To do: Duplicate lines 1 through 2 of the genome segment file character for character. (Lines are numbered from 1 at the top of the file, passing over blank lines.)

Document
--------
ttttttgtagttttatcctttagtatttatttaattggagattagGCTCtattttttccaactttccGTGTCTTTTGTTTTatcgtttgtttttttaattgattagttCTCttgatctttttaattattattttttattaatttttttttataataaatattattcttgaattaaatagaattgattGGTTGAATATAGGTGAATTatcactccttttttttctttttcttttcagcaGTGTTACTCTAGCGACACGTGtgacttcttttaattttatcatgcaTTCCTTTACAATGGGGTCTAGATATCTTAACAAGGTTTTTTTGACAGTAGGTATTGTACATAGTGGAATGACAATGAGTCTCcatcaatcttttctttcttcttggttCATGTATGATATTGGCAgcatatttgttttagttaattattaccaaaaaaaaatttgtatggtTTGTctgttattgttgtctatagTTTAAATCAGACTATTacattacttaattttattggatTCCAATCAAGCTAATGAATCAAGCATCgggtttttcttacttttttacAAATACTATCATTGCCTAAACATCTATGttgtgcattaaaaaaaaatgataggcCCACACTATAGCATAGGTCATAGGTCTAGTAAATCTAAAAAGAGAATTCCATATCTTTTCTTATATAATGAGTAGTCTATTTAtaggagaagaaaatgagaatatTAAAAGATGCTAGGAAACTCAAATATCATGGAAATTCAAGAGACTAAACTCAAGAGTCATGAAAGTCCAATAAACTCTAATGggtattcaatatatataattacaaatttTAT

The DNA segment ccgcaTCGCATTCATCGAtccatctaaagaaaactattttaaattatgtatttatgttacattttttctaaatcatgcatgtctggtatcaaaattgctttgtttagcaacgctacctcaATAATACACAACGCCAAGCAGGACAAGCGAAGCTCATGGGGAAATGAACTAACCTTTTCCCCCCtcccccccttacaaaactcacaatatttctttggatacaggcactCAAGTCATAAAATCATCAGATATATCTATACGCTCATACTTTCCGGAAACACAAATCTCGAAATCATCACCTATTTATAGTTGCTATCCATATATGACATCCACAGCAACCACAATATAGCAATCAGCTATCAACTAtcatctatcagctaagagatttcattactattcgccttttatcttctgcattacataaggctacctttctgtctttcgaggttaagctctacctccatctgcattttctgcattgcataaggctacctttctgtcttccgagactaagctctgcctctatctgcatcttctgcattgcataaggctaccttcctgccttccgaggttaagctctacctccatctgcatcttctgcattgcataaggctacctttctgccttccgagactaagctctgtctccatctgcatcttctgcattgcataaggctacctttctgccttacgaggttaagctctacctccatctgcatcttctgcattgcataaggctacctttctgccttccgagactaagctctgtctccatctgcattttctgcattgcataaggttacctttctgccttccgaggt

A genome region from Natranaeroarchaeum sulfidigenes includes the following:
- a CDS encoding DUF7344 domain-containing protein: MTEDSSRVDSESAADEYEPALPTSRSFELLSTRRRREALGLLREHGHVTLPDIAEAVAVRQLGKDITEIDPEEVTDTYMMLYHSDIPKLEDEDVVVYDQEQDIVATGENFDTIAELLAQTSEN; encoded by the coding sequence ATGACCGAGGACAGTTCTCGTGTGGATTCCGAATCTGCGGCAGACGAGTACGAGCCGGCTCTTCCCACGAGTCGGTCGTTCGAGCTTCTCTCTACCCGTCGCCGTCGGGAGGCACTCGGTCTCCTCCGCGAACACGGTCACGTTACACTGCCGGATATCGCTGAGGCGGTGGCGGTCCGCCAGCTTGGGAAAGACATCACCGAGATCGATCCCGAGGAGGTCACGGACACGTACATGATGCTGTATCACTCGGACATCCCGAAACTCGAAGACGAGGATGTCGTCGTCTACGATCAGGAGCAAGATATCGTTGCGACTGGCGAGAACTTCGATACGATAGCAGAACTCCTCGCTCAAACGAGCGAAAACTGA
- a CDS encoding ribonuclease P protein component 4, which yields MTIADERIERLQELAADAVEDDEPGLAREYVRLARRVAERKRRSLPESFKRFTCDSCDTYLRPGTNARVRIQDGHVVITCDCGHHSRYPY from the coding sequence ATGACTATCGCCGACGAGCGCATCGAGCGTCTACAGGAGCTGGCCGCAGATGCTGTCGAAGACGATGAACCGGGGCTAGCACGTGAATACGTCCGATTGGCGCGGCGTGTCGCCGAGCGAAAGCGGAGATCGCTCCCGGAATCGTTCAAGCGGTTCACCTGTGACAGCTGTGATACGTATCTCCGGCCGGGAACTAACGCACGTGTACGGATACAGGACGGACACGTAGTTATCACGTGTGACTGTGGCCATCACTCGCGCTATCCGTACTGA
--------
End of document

ttttttgtagttttatcctttagtatttatttaattggagattagGCTCtattttttccaactttccGTGTCTTTTGTTTTatcgtttgtttttttaattgattagttCTCttgatctttttaattattattttttattaatttttttttataataaatattattcttgaattaaatagaattgattGGTTGAATATAGGTGAATTatcactccttttttttctttttcttttcagcaGTGTTACTCTAGCGACACGTGtgacttcttttaattttatcatgcaTTCCTTTACAATGGGGTCTAGATATCTTAACAAGGTTTTTTTGACAGTAGGTATTGTACATAGTGGAATGACAATGAGTCTCcatcaatcttttctttcttcttggttCATGTATGATATTGGCAgcatatttgttttagttaattattaccaaaaaaaaatttgtatggtTTGTctgttattgttgtctatagTTTAAATCAGACTATTacattacttaattttattggatTCCAATCAAGCTAATGAATCAAGCATCgggtttttcttacttttttacAAATACTATCATTGCCTAAACATCTATGttgtgcattaaaaaaaaatgataggcCCACACTATAGCATAGGTCATAGGTCTAGTAAATCTAAAAAGAGAATTCCATATCTTTTCTTATATAATGAGTAGTCTATTTAtaggagaagaaaatgagaatatTAAAAGATGCTAGGAAACTCAAATATCATGGAAATTCAAGAGACTAAACTCAAGAGTCATGAAAGTCCAATAAACTCTAATGggtattcaatatatataattacaaatttTAT

The DNA segment ccgcaTCGCATTCATCGAtccatctaaagaaaactattttaaattatgtatttatgttacattttttctaaatcatgcatgtctggtatcaaaattgctttgtttagcaacgctacctcaATAATACACAACGCCAAGCAGGACAAGCGAAGCTCATGGGGAAATGAACTAACCTTTTCCCCCCtcccccccttacaaaactcacaatatttctttggatacaggcactCAAGTCATAAAATCATCAGATATATCTATACGCTCATACTTTCCGGAAACACAAATCTCGAAATCATCACCTATTTATAGTTGCTATCCATATATGACATCCACAGCAACCACAATATAGCAATCAGCTATCAACTAtcatctatcagctaagagatttcattactattcgccttttatcttctgcattacataaggctacctttctgtctttcgaggttaagctctacctccatctgcattttctgcattgcataaggctacctttctgtcttccgagactaagctctgcctctatctgcatcttctgcattgcataaggctaccttcctgccttccgaggttaagctctacctccatctgcatcttctgcattgcataaggctacctttctgccttccgagactaagctctgtctccatctgcatcttctgcattgcataaggctacctttctgccttacgaggttaagctctacctccatctgcatcttctgcattgcataaggctacctttctgccttccgagactaagctctgtctccatctgcattttctgcattgcataaggttacctttctgccttccgaggt